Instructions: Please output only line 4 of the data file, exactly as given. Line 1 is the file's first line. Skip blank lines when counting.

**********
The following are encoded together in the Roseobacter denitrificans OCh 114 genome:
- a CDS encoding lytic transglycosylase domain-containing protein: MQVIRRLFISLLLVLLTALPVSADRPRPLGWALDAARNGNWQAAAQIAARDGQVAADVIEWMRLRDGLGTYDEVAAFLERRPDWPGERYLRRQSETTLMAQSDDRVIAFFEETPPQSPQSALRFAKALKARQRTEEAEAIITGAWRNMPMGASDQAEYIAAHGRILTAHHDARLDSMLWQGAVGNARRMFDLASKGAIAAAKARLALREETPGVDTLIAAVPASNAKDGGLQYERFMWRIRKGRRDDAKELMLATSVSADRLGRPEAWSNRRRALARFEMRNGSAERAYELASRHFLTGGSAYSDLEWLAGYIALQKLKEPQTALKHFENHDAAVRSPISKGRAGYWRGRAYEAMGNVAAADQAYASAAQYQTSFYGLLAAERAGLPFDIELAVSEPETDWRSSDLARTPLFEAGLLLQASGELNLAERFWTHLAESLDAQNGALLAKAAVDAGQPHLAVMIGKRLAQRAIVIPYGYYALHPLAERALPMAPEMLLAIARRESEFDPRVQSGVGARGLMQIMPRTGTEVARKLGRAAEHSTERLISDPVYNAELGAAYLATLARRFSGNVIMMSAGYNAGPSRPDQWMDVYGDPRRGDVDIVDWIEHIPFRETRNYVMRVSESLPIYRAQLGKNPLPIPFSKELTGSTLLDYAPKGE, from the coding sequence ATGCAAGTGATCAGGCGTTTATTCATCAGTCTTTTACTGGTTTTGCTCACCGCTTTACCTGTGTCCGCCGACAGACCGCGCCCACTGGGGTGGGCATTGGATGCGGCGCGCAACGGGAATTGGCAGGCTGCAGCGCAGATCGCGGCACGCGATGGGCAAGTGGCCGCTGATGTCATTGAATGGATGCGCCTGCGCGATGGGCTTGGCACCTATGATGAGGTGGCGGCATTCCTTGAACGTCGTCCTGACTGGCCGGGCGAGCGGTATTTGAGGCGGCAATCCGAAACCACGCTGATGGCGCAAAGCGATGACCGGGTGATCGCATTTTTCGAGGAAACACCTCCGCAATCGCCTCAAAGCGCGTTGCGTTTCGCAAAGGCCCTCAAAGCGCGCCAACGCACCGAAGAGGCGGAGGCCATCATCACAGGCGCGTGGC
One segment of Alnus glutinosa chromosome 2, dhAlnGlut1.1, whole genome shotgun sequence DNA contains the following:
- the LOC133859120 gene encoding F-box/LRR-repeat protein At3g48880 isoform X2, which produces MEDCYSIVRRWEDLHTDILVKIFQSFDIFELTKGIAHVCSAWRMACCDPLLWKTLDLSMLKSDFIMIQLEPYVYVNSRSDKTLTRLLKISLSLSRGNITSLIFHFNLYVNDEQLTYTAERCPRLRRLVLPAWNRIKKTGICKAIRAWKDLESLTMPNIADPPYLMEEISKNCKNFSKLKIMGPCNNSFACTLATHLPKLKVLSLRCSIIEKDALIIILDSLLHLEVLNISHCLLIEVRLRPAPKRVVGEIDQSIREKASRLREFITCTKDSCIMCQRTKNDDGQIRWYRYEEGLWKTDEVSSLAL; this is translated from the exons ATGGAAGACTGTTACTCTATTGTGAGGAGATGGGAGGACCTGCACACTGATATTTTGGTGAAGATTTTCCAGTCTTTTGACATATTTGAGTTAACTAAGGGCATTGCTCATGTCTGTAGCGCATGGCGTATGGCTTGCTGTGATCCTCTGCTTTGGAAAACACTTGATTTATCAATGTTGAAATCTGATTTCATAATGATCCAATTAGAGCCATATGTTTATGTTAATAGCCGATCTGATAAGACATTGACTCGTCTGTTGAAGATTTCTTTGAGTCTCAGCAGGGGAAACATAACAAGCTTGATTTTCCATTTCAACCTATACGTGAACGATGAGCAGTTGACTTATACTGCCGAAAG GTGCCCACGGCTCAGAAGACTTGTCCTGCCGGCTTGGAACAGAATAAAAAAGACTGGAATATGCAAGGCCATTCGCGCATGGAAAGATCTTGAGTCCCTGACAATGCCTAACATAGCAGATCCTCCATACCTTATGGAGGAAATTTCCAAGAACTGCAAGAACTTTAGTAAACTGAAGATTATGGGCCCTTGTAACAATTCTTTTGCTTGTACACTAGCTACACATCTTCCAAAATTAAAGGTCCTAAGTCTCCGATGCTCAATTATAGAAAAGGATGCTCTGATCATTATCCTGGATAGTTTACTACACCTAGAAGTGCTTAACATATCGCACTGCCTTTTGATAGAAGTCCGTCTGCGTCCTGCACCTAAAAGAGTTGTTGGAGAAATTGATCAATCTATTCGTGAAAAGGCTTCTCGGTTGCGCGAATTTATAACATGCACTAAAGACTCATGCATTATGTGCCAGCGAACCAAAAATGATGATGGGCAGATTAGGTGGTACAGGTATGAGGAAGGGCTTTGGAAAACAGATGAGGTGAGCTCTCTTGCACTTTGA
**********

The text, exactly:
- the LOC133859120 gene encoding F-box/LRR-repeat protein At3g48880 isoform X2, which produces MEDCYSIVRRWEDLHTDILVKIFQSFDIFELTKGIAHVCSAWRMACCDPLLWKTLDLSMLKSDFIMIQLEPYVYVNSRSDKTLTRLLKISLSLSRGNITSLIFHFNLYVNDEQLTYTAERCPRLRRLVLPAWNRIKKTGICKAIRAWKDLESLTMPNIADPPYLMEEISKNCKNFSKLKIMGPCNNSFACTLATHLPKLKVLSLRCSIIEKDALIIILDSLLHLEVLNISHCLLIEVRLRPAPKRVVGEIDQSIREKASRLREFITCTKDSCIMCQRTKNDDGQIRWYRYEEGLWKTDEVSSLAL; this is translated from the exons ATGGAAGACTGTTACTCTATTGTGAGGAGATGGGAGGACCTGCACACTGATATTTTGGTGAAGATTTTCCAGTCTTTTGACATATTTGAGTTAACTAAGGGCATTGCTCATGTCTGTAGCGCATGGCGTATGGCTTGCTGTGATCCTCTGCTTTGGAAAACACTTGATTTATCAATGTTGAAATCTGATTTCATAATGATCCAATTAGAGCCATATGTTTATGTTAATAGCCGATCTGATAAGACATTGACTCGTCTGTTGAAGATTTCTTTGAGTCTCAGCAGGGGAAACATAACAAGCTTGATTTTCCATTTCAACCTATACGTGAACGATGAGCAGTTGACTTATACTGCCGAAAG GTGCCCACGGCTCAGAAGACTTGTCCTGCCGGCTTGGAACAGAATAAAAAAGACTGGAATATGCAAGGCCATTCGCGCATGGAAAGATCTTGAGTCCCTGACAATGCCTAACATAGCAGATCCTCCATACCTTATGGAGGAAATTTCCAAGAACTGCAAGAACTTTAGTAAACTGAAGATTATGGGCCCTTGTAACAATTCTTTTGCTTGTACACTAGCTACACATCTTCCAAAATTAAAGGTCCTAAGTCTCCGATGCTCAATTATAGAAAAGGATGCTCTGATCATTATCCTGGATAGTTTACTACACCTAGAAGTGCTTAACATATCGCACTGCCTTTTGATAGAAGTCCGTCTGCGTCCTGCACCTAAAAGAGTTGTTGGAGAAATTGATCAATCTATTCGTGAAAAGGCTTCTCGGTTGCGCGAATTTATAACATGCACTAAAGACTCATGCATTATGTGCCAGCGAACCAAAAATGATGATGGGCAGATTAGGTGGTACAGGTATGAGGAAGGGCTTTGGAAAACAGATGAGGTGAGCTCTCTTGCACTTTGA